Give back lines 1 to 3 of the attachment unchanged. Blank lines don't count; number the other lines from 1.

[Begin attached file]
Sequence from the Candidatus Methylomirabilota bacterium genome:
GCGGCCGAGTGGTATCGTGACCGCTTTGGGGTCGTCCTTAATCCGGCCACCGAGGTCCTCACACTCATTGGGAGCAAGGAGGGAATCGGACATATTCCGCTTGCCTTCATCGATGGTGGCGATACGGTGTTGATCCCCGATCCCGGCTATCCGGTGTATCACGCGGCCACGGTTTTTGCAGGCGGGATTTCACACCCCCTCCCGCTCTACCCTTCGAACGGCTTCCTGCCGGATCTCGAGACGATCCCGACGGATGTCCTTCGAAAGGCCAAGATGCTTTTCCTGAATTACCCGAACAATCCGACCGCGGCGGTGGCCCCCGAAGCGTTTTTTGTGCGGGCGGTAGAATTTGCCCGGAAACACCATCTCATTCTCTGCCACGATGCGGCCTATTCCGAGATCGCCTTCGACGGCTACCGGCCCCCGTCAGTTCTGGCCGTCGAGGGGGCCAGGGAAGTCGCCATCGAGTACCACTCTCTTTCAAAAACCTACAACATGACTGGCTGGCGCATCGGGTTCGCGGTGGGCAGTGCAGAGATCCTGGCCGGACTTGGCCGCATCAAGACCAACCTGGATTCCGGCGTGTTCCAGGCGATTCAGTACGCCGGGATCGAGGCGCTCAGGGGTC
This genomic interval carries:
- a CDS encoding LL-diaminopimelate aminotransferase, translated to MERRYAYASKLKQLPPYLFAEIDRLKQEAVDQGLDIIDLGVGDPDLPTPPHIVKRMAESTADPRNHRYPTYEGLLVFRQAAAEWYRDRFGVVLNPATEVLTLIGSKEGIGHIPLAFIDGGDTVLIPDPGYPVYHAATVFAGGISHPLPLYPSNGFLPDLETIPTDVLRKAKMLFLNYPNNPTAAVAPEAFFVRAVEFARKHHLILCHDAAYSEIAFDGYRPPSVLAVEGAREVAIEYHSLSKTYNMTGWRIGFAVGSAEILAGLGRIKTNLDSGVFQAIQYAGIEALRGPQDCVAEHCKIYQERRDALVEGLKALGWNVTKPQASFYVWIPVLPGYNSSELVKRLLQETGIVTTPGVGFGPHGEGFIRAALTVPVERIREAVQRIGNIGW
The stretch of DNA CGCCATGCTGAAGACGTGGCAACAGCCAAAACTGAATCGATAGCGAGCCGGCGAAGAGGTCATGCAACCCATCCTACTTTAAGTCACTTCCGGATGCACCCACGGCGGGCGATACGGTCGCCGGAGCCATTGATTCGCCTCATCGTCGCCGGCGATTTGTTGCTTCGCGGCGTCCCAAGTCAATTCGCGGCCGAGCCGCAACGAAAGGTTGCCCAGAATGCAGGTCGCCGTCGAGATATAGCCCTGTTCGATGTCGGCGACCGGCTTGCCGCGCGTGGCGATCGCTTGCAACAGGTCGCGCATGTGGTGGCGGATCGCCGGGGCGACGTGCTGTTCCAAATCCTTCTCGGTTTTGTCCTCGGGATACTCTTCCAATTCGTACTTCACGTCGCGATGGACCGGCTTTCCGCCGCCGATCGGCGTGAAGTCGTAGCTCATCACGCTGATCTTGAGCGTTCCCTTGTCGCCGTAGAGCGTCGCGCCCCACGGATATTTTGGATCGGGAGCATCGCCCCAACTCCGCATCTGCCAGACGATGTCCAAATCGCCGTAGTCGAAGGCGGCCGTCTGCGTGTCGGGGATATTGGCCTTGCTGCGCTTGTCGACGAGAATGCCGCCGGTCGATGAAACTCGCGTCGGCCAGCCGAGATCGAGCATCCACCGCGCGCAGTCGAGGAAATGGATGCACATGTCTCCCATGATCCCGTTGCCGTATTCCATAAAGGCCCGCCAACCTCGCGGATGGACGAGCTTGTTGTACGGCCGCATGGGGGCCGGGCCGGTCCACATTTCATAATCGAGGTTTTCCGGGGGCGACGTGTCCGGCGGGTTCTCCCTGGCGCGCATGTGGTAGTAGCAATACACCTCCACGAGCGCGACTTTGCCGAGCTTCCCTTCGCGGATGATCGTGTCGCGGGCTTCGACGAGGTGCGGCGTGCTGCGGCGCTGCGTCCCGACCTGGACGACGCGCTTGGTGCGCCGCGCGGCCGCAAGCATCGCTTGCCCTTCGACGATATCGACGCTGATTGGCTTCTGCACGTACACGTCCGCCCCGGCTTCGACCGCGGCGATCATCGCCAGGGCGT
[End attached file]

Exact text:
Sequence from the Candidatus Methylomirabilota bacterium genome:
GCGGCCGAGTGGTATCGTGACCGCTTTGGGGTCGTCCTTAATCCGGCCACCGAGGTCCTCACACTCATTGGGAGCAAGGAGGGAATCGGACATATTCCGCTTGCCTTCATCGATGGTGGCGATACGGTGTTGATCCCCGATCCCGGCTATCCGGTGTATCACGCGGCCACGGTTTTTGCAGGCGGGATTTCACACCCCCTCCCGCTCTACCCTTCGAACGGCTTCCTGCCGGATCTCGAGACGATCCCGACGGATGTCCTTCGAAAGGCCAAGATGCTTTTCCTGAATTACCCGAACAATCCGACCGCGGCGGTGGCCCCCGAAGCGTTTTTTGTGCGGGCGGTAGAATTTGCCCGGAAACACCATCTCATTCTCTGCCACGATGCGGCCTATTCCGAGATCGCCTTCGACGGCTACCGGCCCCCGTCAGTTCTGGCCGTCGAGGGGGCCAGGGAAGTCGCCATCGAGTACCACTCTCTTTCAAAAACCTACAACATGACTGGCTGGCGCATCGGGTTCGCGGTGGGCAGTGCAGAGATCCTGGCCGGACTTGGCCGCATCAAGACCAACCTGGATTCCGGCGTGTTCCAGGCGATTCAGTACGCCGGGATCGAGGCGCTCAGGGGTC
This genomic interval carries: